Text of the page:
AMD Ryzen 7 2700X Processor Review

This past year has been a real exciting one for processors. Before AMD launched their original Ryzen processors they were basically written off and dominated in the CPU world by Intel. AMD changed all of that with Ryzen, which proved to be one of the most exciting product launches in AMD history. It gave real competition to Intel in mainstream desktop space, so much so that Intel rushed out their “Coffee Lake” chips which came with increased core counts. At that time Intel remained on top with their 6-core, 12-thread Core i7-8700K, but today we are still going to see if that remains true. We have the new flagship AMD Ryzen 7 2700X which is a 8-core, 16-thread part which retails for only $329. Will this be the new king in the mainstream desktop platform? Read on as we find out!

Special thanks to AMD for providing us with the Ryzen 7 2700X Processor to review.

# of CPU Cores: 8
# of Threads: 16
Base Clock: 3.7GHz
Max Boost Clock: 4.3GHz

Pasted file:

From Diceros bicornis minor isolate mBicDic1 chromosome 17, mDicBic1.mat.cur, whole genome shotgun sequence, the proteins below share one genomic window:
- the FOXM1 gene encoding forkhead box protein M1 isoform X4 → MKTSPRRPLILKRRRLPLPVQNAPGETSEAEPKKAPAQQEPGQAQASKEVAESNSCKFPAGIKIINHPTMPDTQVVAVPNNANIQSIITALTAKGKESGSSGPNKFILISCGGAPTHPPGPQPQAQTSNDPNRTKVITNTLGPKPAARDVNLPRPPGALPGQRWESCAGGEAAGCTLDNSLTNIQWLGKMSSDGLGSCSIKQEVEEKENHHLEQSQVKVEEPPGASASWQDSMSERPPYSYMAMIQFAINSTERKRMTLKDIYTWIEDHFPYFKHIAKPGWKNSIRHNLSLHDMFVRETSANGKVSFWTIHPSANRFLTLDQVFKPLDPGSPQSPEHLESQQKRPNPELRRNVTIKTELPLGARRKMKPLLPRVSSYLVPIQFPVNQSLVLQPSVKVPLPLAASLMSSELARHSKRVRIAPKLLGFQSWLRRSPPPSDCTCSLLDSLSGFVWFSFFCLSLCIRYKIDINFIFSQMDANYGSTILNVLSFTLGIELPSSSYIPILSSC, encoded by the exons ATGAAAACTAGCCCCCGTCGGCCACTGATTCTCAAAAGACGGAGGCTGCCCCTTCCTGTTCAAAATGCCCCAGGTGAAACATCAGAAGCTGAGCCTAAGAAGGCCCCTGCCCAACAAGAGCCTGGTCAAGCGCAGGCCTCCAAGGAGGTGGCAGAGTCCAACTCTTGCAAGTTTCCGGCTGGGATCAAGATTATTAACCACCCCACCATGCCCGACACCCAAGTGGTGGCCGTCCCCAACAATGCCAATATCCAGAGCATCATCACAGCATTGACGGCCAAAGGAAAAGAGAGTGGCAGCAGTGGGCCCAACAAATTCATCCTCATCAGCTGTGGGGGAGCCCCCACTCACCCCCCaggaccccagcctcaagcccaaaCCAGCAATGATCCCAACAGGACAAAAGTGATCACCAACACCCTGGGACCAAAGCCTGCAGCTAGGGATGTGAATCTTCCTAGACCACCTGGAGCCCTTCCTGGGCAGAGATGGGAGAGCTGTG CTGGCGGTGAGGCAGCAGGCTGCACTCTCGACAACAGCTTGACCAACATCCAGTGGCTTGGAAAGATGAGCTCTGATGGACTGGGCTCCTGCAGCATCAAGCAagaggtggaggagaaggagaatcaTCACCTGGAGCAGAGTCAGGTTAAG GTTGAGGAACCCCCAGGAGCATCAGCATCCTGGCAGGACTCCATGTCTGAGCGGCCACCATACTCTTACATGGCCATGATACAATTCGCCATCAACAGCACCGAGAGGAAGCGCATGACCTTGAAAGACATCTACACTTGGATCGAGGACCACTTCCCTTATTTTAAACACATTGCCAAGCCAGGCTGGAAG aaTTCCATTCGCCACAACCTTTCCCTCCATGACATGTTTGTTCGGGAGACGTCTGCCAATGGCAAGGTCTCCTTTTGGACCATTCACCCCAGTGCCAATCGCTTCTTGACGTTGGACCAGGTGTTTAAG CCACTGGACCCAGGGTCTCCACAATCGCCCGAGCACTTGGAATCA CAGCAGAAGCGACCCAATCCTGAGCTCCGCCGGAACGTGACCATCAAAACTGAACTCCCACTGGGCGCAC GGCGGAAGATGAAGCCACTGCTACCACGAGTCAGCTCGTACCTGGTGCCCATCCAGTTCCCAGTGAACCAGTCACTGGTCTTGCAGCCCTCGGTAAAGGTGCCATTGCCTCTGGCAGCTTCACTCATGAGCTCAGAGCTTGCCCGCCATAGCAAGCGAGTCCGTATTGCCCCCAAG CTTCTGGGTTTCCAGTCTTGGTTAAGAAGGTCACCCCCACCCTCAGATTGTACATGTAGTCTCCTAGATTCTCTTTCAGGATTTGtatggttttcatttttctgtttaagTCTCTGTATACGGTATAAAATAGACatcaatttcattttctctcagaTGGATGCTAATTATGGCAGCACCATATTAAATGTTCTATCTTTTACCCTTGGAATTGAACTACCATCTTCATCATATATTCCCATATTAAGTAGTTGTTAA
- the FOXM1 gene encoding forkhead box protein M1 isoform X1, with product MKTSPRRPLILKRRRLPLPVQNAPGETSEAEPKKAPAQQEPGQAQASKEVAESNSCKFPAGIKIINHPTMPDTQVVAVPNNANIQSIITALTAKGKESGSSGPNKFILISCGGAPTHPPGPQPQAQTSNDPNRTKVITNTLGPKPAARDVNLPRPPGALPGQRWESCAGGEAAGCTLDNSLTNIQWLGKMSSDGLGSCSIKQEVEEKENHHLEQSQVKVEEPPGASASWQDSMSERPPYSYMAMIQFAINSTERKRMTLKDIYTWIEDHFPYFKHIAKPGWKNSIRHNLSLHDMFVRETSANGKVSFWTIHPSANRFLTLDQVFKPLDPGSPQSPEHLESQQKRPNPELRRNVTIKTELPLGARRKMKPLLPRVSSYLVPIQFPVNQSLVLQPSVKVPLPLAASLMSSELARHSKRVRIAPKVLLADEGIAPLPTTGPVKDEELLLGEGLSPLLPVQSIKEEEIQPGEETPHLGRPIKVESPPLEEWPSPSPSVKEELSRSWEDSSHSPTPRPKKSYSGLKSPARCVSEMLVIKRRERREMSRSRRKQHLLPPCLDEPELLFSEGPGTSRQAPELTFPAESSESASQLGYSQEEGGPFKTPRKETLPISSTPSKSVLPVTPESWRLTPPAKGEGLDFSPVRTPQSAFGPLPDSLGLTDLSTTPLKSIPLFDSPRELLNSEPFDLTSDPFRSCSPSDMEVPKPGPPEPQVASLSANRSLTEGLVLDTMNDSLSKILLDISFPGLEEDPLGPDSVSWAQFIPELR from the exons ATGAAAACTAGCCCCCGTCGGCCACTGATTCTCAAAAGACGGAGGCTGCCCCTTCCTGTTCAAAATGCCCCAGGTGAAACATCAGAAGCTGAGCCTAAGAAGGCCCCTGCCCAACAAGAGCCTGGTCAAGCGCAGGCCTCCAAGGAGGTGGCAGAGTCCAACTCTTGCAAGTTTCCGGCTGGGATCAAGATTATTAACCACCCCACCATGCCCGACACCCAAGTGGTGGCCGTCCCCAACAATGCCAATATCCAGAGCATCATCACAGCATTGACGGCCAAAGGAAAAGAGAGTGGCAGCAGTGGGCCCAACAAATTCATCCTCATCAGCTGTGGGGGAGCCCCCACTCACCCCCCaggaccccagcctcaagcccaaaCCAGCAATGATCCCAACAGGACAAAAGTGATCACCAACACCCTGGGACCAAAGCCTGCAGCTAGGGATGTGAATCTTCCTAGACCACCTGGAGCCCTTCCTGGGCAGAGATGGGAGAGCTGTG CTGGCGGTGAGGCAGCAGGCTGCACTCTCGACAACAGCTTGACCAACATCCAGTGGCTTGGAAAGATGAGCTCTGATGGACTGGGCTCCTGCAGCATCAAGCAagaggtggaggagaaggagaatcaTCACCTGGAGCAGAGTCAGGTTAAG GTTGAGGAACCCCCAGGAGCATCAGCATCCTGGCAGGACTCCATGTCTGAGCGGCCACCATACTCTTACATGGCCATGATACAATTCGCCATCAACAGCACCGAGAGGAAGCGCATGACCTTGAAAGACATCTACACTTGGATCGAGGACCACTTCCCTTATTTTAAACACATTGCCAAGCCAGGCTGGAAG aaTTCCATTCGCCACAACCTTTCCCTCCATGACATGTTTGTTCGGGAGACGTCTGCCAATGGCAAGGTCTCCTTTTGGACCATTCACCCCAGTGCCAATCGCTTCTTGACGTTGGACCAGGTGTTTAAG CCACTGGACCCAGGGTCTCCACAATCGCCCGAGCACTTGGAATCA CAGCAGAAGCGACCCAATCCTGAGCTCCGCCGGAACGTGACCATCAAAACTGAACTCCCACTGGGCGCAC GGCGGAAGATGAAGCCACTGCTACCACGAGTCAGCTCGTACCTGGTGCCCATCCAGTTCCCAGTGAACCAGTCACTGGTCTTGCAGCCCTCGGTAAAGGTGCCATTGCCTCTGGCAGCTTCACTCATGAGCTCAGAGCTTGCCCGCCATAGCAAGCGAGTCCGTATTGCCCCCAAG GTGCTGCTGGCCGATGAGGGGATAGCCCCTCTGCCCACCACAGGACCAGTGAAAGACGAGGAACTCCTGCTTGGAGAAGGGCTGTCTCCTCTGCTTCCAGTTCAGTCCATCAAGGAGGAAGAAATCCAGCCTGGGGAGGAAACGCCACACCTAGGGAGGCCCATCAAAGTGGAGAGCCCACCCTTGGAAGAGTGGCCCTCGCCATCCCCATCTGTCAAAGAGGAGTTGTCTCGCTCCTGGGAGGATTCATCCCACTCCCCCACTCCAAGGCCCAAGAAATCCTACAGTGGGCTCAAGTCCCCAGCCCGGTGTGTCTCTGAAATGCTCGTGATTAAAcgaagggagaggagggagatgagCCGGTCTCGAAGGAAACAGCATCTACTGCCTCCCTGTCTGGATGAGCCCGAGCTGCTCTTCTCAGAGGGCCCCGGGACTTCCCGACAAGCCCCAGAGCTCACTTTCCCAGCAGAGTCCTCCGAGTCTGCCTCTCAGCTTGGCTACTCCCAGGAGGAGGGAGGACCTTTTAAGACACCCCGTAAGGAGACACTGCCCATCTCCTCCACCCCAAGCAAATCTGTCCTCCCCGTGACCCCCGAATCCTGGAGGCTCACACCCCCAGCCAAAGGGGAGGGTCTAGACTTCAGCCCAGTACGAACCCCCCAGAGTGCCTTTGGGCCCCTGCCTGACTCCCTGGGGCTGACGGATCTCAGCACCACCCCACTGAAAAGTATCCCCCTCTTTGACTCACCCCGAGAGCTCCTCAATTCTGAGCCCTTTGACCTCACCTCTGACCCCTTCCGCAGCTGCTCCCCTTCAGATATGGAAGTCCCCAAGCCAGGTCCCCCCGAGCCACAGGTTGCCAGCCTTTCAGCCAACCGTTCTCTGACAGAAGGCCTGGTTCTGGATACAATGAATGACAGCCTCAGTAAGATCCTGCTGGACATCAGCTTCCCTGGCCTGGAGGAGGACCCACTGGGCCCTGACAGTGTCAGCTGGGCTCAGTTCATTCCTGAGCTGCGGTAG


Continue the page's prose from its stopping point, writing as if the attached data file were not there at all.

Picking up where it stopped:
Total L1 Cache: 768KB
Total L2 Cache: 4MB
Total L3 Cache: 16MB
Unlocked: Yes
CMOS: 12nm FinFET
Package: AM4
PCI Express Version: PCIe 3.0 x16
Thermal Solution: Wraith Prism with RGB LED
Default TDP / TDP: 105W
Max Temps: 85°C

The Ryzen 7 2700X packaging is pretty much the same as the first generation Ryzen packaging. On the front we have the Ryzen logo in the center and on the bottom right there is a “7” denoting that it is part of the Ryzen 7 family.

AMD Ryzen 7 2700X

On one side there is a picture of the Wraith Prism CPU cooler that comes inside of the package and on the other side there is a see-through window that shows the processor.

AMD Ryzen 7 2700X AMD Ryzen 7 2700X
Getting everything out of the main box you find two boxes. One has your CPU with case badge and the other houses the Wraith Prism cooler.

AMD Ryzen 7 2700X

Here are quick shots of the processor before you installed it in our system.

AMD Ryzen 7 2700X AMD Ryzen 7 2700X

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